The Hunter in which Neville Duke flew to secure his world air speed record of 727 mph in 1953. This unique aircraft was ordered in June 1948 as one of three prototypes and first flown by Hawker’s Chief Test Pilot, Squadron Leader Neville Duke, in July 1951. In early 1953, WB188 was fitted with side-mounted airbrakes, extra fuel tanks in the wings and a new reheated version of the Avon engine – at which point she became known as the sole Hunter Mk 3. On 7th September 1953, Neville Duke took off from Tangmere to set up a new world air speed record of 727.63 mph along a course between Bognor and Littlehampton. One month later, WB188 came to the end of its flying life and was transferred to RAF Halton as an instructional airframe. She was employed as the gate guardian at Melksham and Abingdon from 1961 to 1964 and then displayed at a museum at RAF Colerne until 1975 when she moved to the RAF Museum at Cosford. The aircraft has been on loan to Tangmere since September 1992.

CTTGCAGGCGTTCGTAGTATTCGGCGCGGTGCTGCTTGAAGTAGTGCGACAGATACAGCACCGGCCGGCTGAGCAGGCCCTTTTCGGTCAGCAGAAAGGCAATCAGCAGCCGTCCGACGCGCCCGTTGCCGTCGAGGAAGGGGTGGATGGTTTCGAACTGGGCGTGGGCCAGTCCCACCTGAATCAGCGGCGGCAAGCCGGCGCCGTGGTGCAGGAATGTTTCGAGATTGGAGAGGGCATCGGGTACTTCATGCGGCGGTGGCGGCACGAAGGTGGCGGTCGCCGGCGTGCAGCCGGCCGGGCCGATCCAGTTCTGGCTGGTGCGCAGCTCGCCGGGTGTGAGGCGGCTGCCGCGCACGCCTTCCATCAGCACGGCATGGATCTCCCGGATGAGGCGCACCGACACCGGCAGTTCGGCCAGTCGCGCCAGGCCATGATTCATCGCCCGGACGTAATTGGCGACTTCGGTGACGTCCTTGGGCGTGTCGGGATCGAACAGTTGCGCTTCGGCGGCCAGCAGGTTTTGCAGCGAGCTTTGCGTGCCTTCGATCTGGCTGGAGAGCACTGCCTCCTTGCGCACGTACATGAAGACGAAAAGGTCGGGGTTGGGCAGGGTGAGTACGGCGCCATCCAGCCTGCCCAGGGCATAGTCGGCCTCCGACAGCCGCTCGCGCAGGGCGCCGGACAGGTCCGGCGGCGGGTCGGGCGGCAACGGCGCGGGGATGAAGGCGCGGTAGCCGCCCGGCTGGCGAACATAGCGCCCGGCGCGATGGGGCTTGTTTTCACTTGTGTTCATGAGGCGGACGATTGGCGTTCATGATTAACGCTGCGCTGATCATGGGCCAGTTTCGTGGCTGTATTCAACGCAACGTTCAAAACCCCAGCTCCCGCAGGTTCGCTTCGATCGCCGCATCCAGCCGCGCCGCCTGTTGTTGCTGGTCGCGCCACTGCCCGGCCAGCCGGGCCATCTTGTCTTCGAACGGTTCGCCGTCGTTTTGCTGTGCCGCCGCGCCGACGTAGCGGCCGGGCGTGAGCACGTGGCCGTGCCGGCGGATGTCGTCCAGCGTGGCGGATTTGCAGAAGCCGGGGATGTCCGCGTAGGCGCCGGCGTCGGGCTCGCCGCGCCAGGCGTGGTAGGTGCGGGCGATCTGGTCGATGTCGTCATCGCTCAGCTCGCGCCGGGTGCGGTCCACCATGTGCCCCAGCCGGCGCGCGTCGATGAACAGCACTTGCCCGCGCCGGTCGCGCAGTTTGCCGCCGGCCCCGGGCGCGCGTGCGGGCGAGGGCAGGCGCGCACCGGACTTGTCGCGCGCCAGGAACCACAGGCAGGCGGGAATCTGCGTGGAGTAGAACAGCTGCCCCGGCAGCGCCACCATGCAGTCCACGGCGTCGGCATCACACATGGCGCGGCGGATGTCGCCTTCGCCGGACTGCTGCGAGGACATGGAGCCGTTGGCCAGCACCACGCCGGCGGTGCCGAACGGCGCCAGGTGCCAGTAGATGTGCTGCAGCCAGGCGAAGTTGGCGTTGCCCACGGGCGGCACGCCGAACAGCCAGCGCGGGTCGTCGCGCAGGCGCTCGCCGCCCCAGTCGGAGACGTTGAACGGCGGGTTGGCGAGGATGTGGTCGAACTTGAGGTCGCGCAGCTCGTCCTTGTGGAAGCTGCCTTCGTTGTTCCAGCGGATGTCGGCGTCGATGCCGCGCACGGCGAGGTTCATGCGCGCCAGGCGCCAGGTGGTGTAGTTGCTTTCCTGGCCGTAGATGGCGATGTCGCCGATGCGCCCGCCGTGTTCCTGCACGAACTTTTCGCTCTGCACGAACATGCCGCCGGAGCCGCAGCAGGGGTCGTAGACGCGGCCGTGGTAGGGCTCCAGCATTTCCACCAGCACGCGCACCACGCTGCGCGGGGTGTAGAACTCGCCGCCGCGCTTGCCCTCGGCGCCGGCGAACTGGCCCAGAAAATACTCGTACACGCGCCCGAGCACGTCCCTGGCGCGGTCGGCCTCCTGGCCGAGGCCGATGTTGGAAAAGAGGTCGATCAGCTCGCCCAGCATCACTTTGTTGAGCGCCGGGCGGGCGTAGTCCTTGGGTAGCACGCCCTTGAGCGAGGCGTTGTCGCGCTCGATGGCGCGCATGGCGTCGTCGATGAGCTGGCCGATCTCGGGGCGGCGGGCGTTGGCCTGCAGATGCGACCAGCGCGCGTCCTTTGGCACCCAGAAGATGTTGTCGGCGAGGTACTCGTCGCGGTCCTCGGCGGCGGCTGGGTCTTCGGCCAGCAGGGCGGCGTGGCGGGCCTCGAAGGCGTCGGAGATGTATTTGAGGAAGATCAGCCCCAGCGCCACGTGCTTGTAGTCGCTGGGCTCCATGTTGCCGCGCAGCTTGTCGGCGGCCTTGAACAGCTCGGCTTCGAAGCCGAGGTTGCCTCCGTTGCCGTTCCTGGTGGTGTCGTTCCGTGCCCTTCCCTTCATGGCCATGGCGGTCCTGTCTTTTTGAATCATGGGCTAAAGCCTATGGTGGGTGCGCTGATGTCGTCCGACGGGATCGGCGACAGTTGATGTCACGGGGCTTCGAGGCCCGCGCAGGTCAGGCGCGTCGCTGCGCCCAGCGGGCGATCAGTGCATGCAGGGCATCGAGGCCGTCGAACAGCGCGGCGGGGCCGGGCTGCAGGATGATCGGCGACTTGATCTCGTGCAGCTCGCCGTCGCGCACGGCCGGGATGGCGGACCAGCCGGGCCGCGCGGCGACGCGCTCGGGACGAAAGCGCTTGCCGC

The Tangmere Museum has 3 computer-controlled Flight Simulators for visitors to ‘fly’.
Talks by Tangmere
The Museum is able to offer speakers to interested groups or societies on a range of subjects connected with the history of operations at RAF Tangmere and other military aviation subjects.
Further details of the full range of presentations and the availability of speakers can be obtained by calling the museum on 01243 790090, by emailing your interest to email@example.com or by letter marked for the attention of the Director.
The Museum car park has been enlarged and re-laid and audio guides provided with the assistance of LEADER – the European Agricultural Fund for Redevelopment.